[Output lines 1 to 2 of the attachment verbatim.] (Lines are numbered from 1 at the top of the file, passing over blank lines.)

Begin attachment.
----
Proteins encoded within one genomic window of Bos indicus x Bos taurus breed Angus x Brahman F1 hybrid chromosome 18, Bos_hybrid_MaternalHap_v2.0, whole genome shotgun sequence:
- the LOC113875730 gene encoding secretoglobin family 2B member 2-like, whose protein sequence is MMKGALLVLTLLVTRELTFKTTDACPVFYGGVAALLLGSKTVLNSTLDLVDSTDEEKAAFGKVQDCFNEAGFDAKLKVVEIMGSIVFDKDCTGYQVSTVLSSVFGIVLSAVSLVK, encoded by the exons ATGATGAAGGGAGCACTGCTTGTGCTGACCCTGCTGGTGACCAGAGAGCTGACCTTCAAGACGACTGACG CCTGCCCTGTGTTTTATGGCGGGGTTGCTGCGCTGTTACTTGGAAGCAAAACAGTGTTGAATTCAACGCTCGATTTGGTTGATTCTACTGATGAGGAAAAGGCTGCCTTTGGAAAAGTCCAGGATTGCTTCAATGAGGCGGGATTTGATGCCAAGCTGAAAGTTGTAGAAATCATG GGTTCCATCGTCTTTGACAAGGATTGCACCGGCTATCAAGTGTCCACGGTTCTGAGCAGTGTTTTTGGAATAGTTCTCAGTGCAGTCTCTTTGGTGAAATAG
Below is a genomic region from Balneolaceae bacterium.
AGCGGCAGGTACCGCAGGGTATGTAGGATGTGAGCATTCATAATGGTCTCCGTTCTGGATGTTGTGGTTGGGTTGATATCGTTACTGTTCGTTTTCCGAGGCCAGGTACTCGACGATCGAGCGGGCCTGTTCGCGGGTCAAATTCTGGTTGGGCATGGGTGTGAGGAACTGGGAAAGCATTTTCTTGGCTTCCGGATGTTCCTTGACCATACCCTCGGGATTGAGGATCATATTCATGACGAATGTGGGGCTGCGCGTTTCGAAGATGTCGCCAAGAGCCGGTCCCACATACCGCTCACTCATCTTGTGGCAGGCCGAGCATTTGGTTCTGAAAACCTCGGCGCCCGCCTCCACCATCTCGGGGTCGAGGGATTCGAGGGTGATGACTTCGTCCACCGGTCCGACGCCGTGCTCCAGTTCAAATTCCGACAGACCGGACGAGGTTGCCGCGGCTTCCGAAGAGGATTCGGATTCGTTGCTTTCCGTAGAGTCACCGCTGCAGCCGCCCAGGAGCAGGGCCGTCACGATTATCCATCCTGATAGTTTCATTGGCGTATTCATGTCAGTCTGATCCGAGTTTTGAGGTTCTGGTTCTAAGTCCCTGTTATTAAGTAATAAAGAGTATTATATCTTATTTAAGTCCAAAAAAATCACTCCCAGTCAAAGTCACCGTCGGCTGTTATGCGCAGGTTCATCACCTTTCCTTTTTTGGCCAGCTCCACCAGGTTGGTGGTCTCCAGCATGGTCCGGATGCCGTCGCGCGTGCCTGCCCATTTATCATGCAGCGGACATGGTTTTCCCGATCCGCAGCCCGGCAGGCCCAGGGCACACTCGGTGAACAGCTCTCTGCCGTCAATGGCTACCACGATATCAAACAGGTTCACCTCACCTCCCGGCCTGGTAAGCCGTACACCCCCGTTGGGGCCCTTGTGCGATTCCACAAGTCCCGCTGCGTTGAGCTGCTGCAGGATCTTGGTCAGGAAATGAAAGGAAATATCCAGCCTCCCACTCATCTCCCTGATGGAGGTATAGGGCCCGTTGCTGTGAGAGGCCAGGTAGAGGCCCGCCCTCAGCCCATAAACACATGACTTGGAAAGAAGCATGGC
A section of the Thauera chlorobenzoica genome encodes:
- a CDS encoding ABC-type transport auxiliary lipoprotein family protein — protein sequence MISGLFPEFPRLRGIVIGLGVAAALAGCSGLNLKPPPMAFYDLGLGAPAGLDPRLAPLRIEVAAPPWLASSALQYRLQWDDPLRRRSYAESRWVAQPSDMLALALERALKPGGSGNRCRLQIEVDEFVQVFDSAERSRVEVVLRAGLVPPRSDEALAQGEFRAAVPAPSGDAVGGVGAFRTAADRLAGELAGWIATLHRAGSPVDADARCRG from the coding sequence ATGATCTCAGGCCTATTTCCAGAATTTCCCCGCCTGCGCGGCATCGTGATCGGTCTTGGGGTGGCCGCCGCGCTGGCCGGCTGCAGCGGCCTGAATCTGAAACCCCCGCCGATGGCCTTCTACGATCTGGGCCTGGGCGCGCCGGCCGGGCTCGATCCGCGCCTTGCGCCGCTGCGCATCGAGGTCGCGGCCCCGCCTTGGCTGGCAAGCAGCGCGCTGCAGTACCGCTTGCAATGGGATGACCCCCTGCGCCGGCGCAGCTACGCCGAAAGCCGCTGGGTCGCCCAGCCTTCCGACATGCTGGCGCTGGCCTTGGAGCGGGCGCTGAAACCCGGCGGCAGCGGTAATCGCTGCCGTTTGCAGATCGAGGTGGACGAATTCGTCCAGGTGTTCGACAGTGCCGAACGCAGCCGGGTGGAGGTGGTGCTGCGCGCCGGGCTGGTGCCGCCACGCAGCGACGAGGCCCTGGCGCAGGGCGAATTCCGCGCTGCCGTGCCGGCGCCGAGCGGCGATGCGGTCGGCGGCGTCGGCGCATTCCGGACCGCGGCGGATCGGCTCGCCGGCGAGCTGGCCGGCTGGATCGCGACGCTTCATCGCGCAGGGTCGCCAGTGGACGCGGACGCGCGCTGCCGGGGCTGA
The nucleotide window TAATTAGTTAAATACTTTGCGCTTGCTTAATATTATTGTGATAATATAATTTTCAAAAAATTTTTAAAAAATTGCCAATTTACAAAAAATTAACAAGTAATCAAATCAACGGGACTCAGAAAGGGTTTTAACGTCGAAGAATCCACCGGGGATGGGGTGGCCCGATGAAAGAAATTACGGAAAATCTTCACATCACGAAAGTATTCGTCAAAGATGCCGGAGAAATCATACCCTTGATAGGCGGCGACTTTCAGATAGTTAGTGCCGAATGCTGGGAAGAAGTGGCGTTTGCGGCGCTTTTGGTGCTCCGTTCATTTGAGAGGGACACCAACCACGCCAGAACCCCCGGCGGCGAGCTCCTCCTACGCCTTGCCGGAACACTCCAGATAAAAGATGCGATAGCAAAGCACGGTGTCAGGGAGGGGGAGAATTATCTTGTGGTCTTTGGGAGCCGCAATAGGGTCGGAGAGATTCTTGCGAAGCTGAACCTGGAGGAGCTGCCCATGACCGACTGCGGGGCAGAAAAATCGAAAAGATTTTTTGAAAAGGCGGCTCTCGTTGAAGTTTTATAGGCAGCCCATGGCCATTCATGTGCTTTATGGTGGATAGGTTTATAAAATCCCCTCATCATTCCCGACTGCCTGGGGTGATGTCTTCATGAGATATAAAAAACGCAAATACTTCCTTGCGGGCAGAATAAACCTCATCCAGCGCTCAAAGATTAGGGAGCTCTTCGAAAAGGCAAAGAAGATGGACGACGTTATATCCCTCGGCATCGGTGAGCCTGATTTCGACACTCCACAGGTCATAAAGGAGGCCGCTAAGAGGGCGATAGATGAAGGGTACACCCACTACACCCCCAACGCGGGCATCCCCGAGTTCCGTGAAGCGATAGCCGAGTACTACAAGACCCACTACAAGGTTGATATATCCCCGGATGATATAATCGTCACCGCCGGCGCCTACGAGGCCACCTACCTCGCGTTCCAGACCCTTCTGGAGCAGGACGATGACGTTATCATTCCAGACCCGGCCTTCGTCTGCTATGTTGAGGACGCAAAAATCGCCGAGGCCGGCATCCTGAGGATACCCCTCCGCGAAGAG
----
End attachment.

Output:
Proteins encoded within one genomic window of Bos indicus x Bos taurus breed Angus x Brahman F1 hybrid chromosome 18, Bos_hybrid_MaternalHap_v2.0, whole genome shotgun sequence:
- the LOC113875730 gene encoding secretoglobin family 2B member 2-like, whose protein sequence is MMKGALLVLTLLVTRELTFKTTDACPVFYGGVAALLLGSKTVLNSTLDLVDSTDEEKAAFGKVQDCFNEAGFDAKLKVVEIMGSIVFDKDCTGYQVSTVLSSVFGIVLSAVSLVK, encoded by the exons ATGATGAAGGGAGCACTGCTTGTGCTGACCCTGCTGGTGACCAGAGAGCTGACCTTCAAGACGACTGACG CCTGCCCTGTGTTTTATGGCGGGGTTGCTGCGCTGTTACTTGGAAGCAAAACAGTGTTGAATTCAACGCTCGATTTGGTTGATTCTACTGATGAGGAAAAGGCTGCCTTTGGAAAAGTCCAGGATTGCTTCAATGAGGCGGGATTTGATGCCAAGCTGAAAGTTGTAGAAATCATG GGTTCCATCGTCTTTGACAAGGATTGCACCGGCTATCAAGTGTCCACGGTTCTGAGCAGTGTTTTTGGAATAGTTCTCAGTGCAGTCTCTTTGGTGAAATAG